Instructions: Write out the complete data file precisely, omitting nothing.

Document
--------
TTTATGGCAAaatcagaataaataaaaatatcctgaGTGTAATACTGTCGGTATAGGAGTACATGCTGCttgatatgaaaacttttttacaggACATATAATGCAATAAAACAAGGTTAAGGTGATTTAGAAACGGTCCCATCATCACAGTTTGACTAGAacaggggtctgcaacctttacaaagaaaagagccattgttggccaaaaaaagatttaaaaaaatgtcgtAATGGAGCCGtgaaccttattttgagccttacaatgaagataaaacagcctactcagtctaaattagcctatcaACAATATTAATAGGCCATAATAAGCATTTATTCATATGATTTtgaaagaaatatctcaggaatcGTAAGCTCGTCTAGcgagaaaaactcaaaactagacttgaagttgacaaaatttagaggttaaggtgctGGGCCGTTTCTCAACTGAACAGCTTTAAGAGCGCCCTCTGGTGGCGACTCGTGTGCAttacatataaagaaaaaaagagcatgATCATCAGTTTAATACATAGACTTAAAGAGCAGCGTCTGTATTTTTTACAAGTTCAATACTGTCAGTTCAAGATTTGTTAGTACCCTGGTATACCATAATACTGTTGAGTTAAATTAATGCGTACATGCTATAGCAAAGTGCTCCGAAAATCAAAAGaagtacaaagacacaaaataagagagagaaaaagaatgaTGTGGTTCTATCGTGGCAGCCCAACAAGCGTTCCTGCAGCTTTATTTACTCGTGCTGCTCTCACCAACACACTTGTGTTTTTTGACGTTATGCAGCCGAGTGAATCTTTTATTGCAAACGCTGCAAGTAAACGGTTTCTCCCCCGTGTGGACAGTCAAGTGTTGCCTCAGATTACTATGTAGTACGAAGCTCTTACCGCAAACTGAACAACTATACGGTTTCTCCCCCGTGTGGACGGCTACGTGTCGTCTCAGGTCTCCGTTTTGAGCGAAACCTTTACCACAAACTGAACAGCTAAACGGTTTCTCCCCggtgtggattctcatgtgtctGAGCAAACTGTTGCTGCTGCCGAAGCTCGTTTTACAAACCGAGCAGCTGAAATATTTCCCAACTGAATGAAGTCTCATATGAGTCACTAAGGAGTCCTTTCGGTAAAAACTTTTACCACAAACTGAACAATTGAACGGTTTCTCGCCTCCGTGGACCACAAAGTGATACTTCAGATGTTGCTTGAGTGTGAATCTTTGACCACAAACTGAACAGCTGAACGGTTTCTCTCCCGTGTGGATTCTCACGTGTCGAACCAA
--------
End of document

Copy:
TTTATGGCAAaatcagaataaataaaaatatcctgaGTGTAATACTGTCGGTATAGGAGTACATGCTGCttgatatgaaaacttttttacaggACATATAATGCAATAAAACAAGGTTAAGGTGATTTAGAAACGGTCCCATCATCACAGTTTGACTAGAacaggggtctgcaacctttacaaagaaaagagccattgttggccaaaaaaagatttaaaaaaatgtcgtAATGGAGCCGtgaaccttattttgagccttacaatgaagataaaacagcctactcagtctaaattagcctatcaACAATATTAATAGGCCATAATAAGCATTTATTCATATGATTTtgaaagaaatatctcaggaatcGTAAGCTCGTCTAGcgagaaaaactcaaaactagacttgaagttgacaaaatttagaggttaaggtgctGGGCCGTTTCTCAACTGAACAGCTTTAAGAGCGCCCTCTGGTGGCGACTCGTGTGCAttacatataaagaaaaaaagagcatgATCATCAGTTTAATACATAGACTTAAAGAGCAGCGTCTGTATTTTTTACAAGTTCAATACTGTCAGTTCAAGATTTGTTAGTACCCTGGTATACCATAATACTGTTGAGTTAAATTAATGCGTACATGCTATAGCAAAGTGCTCCGAAAATCAAAAGaagtacaaagacacaaaataagagagagaaaaagaatgaTGTGGTTCTATCGTGGCAGCCCAACAAGCGTTCCTGCAGCTTTATTTACTCGTGCTGCTCTCACCAACACACTTGTGTTTTTTGACGTTATGCAGCCGAGTGAATCTTTTATTGCAAACGCTGCAAGTAAACGGTTTCTCCCCCGTGTGGACAGTCAAGTGTTGCCTCAGATTACTATGTAGTACGAAGCTCTTACCGCAAACTGAACAACTATACGGTTTCTCCCCCGTGTGGACGGCTACGTGTCGTCTCAGGTCTCCGTTTTGAGCGAAACCTTTACCACAAACTGAACAGCTAAACGGTTTCTCCCCggtgtggattctcatgtgtctGAGCAAACTGTTGCTGCTGCCGAAGCTCGTTTTACAAACCGAGCAGCTGAAATATTTCCCAACTGAATGAAGTCTCATATGAGTCACTAAGGAGTCCTTTCGGTAAAAACTTTTACCACAAACTGAACAATTGAACGGTTTCTCGCCTCCGTGGACCACAAAGTGATACTTCAGATGTTGCTTGAGTGTGAATCTTTGACCACAAACTGAACAGCTGAACGGTTTCTCTCCCGTGTGGATTCTCACGTGTCGAACCAA